thing safe to say about Lau Siew Mei's debut novel, Playing
Madame Mao: It is unlike any other work of fiction
by any Singaporean author to date.
many homegrown efforts tend towards gritty social realism
or lyrical melodrama, the Singaporean-born Lau has concocted
a giddy, non-linear, anachronistic brew of multiple mythologies
and alternate histories, a sort of TheatreWorks production
in novel form.
theatrical metaphor is relevant because the novel's chief
protagonist is an accomplished actress who plays Mao Tse-tung's
consort, Chiang Ching, who is also her namesake. Inevitably,
her roles on and off stage conflate in a hallucinatory blend
of refracted identities. Set nominally in Singapore, the
novel is based loosely on the 1987 Marxist Conspiracy incident,
when a group of church activists and theatre practitioners
were detained for allegedly subversive activities under
the Internal Security Act.
and statecraft interplay in a complex wayang kulit of political
intrigue, betrayal and (real or perceived) oppression.
intellectual husband Tang is arrested under similar circumstances
after publishing an outspoken article in a journal, and
eventually hangs himself after his detention, following
a failed hunger strike. And in the background looms the
omnipotent, authoritarian presence of the "Chairman",
the city's founding father and Chiang's former lover.
city is a displaced dreamscape where historical facts co-mingle
with hungry ghosts and insidious "mirror creatures" out to reclaim lost ground and avenge past sins. References
to contemporary Singapore are juxtaposed seamlessly with
mythological figures from Asian mythology and the Chinese
Cultural Revolution, often in telling configurations sure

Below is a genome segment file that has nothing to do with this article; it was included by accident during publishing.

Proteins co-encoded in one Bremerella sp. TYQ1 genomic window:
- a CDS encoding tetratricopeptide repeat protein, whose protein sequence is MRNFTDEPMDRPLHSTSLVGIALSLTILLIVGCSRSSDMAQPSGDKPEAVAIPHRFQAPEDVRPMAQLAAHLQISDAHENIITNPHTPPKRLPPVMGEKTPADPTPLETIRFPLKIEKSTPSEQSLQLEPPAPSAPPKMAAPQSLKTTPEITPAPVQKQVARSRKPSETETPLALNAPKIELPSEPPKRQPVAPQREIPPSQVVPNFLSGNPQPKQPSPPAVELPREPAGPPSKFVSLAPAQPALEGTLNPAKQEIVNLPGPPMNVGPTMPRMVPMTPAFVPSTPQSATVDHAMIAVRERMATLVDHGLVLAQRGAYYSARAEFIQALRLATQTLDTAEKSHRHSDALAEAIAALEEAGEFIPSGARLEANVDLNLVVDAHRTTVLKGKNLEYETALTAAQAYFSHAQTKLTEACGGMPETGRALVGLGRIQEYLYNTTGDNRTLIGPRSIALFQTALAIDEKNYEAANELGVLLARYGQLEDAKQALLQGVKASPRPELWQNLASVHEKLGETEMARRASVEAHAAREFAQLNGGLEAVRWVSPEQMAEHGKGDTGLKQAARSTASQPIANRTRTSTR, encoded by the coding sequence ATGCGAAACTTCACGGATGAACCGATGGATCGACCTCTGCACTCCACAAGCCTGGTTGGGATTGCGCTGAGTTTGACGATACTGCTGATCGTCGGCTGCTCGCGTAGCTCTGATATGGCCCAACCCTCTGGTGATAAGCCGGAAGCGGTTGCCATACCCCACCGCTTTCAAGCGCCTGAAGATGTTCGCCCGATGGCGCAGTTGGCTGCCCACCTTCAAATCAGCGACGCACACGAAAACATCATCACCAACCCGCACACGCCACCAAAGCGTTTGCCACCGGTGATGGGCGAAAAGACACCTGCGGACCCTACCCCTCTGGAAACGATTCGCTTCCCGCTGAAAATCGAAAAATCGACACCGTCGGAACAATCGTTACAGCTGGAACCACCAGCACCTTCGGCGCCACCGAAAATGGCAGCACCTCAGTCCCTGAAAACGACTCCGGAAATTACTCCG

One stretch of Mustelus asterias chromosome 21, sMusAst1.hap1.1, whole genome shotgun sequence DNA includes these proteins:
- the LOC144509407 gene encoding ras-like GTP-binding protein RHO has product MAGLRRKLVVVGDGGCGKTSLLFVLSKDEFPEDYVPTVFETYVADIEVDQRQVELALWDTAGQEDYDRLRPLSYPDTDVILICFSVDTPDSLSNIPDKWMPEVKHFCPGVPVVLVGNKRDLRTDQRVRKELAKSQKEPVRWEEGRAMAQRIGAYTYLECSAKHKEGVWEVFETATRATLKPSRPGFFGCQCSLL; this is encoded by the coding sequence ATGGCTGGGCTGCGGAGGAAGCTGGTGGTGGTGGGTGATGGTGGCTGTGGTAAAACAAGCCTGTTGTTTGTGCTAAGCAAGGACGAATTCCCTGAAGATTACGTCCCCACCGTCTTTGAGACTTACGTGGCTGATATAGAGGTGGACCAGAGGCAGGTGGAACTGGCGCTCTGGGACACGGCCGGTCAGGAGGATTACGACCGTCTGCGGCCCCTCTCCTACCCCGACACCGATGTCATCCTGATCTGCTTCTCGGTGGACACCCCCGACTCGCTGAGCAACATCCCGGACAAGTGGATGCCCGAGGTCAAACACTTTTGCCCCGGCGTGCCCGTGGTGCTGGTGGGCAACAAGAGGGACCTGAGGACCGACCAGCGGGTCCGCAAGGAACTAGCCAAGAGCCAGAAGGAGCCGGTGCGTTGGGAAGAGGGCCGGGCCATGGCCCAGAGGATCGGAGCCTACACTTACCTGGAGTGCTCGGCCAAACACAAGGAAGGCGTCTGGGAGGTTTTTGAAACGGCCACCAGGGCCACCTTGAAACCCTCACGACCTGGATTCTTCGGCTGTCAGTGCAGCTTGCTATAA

to raise eyebrows for their sly aptness.
novel raises political issues overtly -- not least those
regarding complicity, censorship, power and the place of
art. Yet the larger sense -- to Lau's credit -- is that
of the city as cultural palimpsest, upon which identities
have been written and rewritten. Each new regime -- from
the pre-British Malayan empire to the present establishment
-- has sought to brand this tiny island with its own iconography,
without fully erasing the residual imprint of past eras.
in more recent times, the ruthless churn of urban renewal
and economy progress has only accelerated the pace of change.
the city's multiplicities and confusions, represented by
the novel's narrative structure. In its broiling miscegenation
of the real and the imagined, the old and the new, the surreality
of homegrown idiosyncrasies becomes amplified, thus rendering
the city's claim to stolid reality, suspect.
determines meaning, as the novel's recurrent figure of the "Director" signifies implicitly. But for a woman
to lay claim to such author-rity by deigning to re-write
her own script, as Chiang attempts to do, is to violate
the male-dominated chain of being.
result is repression, paranoia and a deep disjunction of
identity, arguably the source of Chiang Ching/Madam Mao's
increasingly schizoid perspectives and madness.
novel's delirious stream of consciousness cools to measured
prose only upon Chiang's self-imposed "exile" to Brisbane, Australia.
is telling, perhaps, that Playing Madame Mao was
written only after the author had emigrated to Queensland,
Australia, in 1994. Certainly the novel -- which has received
distinguished literary accolades in Australia -- suggests
that one has to step outside the boundaries of one's reality
in order to see the big picture more clearly.
suspects the very condition of exile compels the emigre
to find new ways of perceiving and conceiving the world
she comes from. Or, as Lau's accomplished yet unsettling
Singaporean novel suggests, it might simply be the fate
of those born into this unreal city, this restless construction
of the enacted will:
the city, we have changed. Each time our identities rewritten,
I feel as if I suffer from amnesia. I am a person of no
past, only a continuously changing present.